Living with rheumatoid arthritis
June 15, 2010
By Ashleen Aguilar
Hands. They are often our first interactions with the world. They lift a mug of coffee to your lips. They greet new acquaintances with a firm grasp. They hold loved ones close in an embrace.
But when rheumatoid arthritis took away Issaquah resident Meredith Froemke’s ability to lift or greet or hold, her world got much smaller.
“The disease was so misunderstood by the outside world,” Froemke said,” that I didn’t have the courage to come forward, because I found I was really discriminated against.”
Froemke was diagnosed with RA in 1993. She was 28.
“‘This has got to be a mistake,’” she thought. “I had never even seen anybody my age with rheumatoid arthritis.”
According to the Centers for Disease Control, in 2007 RA affected more seniors, but about 12 percent of Washington state residents between the ages of 18 and 44 were reported to have the condition. The autoimmune disease causes the lining in the joints to swell and eventually digest cartilage and bone. As the tissue degenerates, it usually causes the affected joint to lose its shape, causing a loss of range of motion and pain.
“One day I woke up, and I was so sick,” Froemke remembered. “I couldn’t move my jaw, my arms, my fingers, my legs, my neck. I was in a complete state of paralysis.”
She said the weight of her bed sheet felt like a house was sitting on her. Froemke was quickly diagnosed with RA, and she had to drastically alter her lifestyle to adapt to the condition.Before she had the arthritis, Froemke had traveled the world twice and taught English in Cambodia, Mexico and the former Czechoslovakia. She had lived in New York City and led an active lifestyle, running about 25 miles every week. After Froemke was diagnosed, she couldn’t do even simple tasks, such as combing her hair or cutting her meat. In her job as an assistant to a university president, she said she would hide her pain from her co-workers.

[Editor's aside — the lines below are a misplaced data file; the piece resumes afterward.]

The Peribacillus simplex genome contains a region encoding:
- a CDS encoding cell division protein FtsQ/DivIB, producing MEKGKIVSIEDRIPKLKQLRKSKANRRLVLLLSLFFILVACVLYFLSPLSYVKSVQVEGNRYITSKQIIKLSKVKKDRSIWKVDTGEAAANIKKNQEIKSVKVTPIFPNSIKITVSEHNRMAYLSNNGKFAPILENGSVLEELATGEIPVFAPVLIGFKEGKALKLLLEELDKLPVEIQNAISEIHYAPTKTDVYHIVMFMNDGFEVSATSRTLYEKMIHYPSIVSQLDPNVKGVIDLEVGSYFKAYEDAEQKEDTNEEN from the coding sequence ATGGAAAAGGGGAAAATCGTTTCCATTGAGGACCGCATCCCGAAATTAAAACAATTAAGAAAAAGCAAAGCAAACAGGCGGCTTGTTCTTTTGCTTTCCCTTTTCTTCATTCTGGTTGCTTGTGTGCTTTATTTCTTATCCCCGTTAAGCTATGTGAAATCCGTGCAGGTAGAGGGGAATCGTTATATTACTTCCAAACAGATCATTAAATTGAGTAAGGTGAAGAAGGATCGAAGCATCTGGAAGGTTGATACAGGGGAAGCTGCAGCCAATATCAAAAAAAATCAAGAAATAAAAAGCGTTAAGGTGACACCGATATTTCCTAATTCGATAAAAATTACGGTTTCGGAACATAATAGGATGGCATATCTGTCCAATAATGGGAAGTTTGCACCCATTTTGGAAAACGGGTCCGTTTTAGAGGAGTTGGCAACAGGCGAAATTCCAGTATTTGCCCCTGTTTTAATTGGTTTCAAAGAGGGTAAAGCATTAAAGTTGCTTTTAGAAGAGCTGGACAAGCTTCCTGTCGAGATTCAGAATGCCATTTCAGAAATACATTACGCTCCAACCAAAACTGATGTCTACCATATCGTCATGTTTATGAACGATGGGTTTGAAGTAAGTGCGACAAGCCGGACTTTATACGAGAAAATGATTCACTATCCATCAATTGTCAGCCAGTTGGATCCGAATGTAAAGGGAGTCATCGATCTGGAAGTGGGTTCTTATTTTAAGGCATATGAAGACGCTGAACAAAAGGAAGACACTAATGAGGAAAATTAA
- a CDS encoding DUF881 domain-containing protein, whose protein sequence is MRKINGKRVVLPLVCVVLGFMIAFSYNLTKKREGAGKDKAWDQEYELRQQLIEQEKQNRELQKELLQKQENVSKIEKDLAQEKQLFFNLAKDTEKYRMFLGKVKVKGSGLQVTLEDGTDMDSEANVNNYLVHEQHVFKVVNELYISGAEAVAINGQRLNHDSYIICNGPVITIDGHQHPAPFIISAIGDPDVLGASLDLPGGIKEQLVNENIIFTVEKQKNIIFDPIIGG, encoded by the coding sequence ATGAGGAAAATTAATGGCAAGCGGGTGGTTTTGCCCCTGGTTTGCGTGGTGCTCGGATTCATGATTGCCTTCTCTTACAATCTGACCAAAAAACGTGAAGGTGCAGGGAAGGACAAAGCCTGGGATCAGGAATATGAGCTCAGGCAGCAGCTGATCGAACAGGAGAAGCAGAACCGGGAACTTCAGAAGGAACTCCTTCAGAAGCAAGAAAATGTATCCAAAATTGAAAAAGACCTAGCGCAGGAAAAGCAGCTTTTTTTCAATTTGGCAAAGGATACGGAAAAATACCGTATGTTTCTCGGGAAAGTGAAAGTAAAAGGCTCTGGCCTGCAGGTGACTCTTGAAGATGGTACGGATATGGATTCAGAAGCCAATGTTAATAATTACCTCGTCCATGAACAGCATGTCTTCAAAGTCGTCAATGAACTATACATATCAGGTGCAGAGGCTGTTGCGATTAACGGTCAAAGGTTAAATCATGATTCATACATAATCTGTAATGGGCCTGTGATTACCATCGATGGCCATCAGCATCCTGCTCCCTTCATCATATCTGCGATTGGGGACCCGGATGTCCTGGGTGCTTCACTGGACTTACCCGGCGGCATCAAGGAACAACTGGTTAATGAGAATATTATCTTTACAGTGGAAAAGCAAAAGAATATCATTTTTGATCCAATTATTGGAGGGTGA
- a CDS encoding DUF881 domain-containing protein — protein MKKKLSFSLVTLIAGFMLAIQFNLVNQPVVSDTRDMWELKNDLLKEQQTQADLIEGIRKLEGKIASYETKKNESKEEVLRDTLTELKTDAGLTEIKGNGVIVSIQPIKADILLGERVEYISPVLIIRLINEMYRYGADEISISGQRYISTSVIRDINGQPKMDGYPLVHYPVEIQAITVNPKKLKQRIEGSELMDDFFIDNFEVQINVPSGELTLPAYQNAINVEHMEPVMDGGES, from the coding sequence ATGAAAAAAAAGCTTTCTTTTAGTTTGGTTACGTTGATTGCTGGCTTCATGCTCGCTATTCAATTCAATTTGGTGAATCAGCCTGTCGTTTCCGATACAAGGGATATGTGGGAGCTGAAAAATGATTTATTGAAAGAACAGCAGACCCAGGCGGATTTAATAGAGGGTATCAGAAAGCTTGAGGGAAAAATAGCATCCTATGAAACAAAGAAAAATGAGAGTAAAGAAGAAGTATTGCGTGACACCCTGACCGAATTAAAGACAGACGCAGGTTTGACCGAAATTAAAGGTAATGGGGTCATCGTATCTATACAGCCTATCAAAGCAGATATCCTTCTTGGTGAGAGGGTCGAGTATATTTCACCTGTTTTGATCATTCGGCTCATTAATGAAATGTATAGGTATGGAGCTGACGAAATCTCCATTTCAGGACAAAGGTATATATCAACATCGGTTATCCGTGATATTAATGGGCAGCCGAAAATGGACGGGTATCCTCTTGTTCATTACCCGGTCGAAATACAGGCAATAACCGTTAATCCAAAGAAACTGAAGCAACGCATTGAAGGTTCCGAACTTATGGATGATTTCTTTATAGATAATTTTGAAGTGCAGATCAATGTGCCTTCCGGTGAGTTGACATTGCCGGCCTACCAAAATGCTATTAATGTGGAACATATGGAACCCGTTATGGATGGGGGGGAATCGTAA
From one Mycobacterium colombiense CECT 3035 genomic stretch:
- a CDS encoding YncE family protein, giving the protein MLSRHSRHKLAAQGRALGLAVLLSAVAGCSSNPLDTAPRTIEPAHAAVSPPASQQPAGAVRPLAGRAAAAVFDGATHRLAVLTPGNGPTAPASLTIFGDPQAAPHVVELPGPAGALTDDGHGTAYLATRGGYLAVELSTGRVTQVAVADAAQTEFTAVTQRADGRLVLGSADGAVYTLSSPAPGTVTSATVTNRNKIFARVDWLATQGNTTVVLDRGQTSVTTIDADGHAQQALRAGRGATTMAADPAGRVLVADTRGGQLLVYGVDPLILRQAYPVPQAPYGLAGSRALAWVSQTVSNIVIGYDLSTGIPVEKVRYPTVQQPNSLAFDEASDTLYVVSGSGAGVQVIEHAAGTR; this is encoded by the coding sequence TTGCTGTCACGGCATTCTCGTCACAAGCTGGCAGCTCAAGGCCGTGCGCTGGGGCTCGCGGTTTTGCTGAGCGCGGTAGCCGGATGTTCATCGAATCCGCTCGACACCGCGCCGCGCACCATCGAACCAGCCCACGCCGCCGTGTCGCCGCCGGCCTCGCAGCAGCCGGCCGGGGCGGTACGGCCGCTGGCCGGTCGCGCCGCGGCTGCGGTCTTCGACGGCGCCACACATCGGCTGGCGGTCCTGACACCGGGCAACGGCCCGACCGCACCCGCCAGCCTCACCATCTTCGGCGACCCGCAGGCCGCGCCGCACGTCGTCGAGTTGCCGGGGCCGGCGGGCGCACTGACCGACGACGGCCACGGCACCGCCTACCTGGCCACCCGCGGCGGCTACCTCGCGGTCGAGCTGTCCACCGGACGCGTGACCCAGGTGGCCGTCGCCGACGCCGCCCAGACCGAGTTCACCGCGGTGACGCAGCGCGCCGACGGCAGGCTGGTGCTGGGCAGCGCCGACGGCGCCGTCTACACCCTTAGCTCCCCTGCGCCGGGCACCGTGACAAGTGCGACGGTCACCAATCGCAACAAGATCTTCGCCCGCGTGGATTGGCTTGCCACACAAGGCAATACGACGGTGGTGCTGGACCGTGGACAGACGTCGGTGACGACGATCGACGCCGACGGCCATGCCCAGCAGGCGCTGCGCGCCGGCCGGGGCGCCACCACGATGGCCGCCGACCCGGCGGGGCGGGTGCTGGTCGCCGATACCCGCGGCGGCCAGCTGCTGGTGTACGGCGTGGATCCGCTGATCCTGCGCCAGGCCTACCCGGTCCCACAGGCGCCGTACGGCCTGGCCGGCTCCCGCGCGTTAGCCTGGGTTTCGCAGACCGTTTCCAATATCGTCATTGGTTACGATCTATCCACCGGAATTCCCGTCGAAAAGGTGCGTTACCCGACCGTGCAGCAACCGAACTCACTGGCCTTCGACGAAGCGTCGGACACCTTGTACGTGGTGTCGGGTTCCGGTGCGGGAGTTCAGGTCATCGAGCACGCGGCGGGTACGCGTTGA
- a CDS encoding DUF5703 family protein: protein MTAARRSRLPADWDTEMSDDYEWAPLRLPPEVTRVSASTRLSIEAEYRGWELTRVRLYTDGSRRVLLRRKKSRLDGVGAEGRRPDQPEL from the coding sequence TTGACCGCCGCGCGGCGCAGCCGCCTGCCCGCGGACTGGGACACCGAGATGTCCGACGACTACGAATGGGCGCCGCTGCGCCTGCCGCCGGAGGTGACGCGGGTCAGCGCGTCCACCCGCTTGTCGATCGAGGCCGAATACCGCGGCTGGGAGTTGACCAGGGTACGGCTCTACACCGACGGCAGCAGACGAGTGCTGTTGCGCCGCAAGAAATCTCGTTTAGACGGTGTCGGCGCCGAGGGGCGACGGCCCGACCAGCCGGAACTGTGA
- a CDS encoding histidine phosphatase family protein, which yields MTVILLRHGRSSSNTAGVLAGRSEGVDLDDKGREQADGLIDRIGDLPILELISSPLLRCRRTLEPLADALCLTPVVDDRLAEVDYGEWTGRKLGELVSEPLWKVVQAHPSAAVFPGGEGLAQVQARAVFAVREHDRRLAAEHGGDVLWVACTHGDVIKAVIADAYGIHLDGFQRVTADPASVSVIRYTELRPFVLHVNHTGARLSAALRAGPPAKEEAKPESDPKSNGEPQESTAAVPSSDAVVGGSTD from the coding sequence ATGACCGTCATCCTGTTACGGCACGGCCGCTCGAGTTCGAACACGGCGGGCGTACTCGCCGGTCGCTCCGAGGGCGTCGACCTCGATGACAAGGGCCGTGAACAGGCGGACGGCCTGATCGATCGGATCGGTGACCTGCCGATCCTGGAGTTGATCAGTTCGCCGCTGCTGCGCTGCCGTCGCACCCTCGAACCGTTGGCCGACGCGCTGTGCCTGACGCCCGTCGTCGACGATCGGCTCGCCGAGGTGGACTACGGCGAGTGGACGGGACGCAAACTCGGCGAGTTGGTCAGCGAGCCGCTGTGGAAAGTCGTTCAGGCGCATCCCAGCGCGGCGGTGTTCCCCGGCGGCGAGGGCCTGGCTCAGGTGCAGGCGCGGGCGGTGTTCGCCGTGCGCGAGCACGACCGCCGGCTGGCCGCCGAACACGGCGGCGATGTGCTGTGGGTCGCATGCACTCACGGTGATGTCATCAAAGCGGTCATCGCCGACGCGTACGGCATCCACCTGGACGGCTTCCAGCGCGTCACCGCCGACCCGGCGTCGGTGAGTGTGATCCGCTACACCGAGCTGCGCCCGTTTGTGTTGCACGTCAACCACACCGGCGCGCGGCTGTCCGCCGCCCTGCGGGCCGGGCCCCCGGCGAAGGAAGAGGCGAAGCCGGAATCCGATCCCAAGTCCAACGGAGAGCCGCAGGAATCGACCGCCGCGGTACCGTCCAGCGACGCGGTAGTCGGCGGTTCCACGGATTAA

“I couldn’t bear seeing people like my parents, my friends … suffer watching me suffer,” she said.
During the mid-1990s, when Froemke began suffering from the disease, RA patients were prescribed medications that made the pain livable, but they did nothing to prevent the degeneration.
Froemke had, however, been following the treatment of an RA patient in France who was having a lot of success using a revolutionary new drug called Enbrel.
“In addition to being just generally more effective for treating the pain and stiffness of the condition, improving function and decreasing fatigue … [Enbrel] has that capability for inhibiting progressive joint damage,” explained Dr. Philip Mease, a rheumatologist at Swedish Medical Center and Froemke’s physician.
The drug was eventually approved for use in the U.S., and Froemke fought to find a doctor who knew about Enbrel and was willing to prescribe it. She finally did, and six weeks after she began the medication regimen, Froemke felt completely different.
“I sprung out of bed. I couldn’t believe it!” she said. “I got in the bathtub. I lifted the coffeepot and poured myself a cup of coffee. I went for a walk around the block. It was really exciting.”
Some years later, when Froemke moved to the Seattle area, she became a patient of Mease’s. His progressive thinking set him apart as a prominent rheumatologist, and Froemke credits Mease for the specific medication programs and care he has developed for her.
Froemke is now a mother, business owner and life coach. She is a spokesperson for Enbrel and is active with the Arthritis Foundation. She said she runs between 20 and 30 miles each week, lifts weights and is in the best shape of her life.
“Many people could, based on their attitude, succumb to the impact of an illness, go inwards and stop being as functional,” Mease said. “She brings to the table a spirit that I think is very important for patients who want to successfully adapt and cope with their disease.”
Froemke went from suffering from arthritis to living with it, and she wants to give hope to patients.
“Having rheumatoid arthritis today is a very different experience than having it in 1993,” she said. “There is an ability to live life to the fullest. That is the message that I really do want to convey, because I’m living it!”
Ashleen Aguilar is a student in the University of Washington Department of Communication News Laboratory.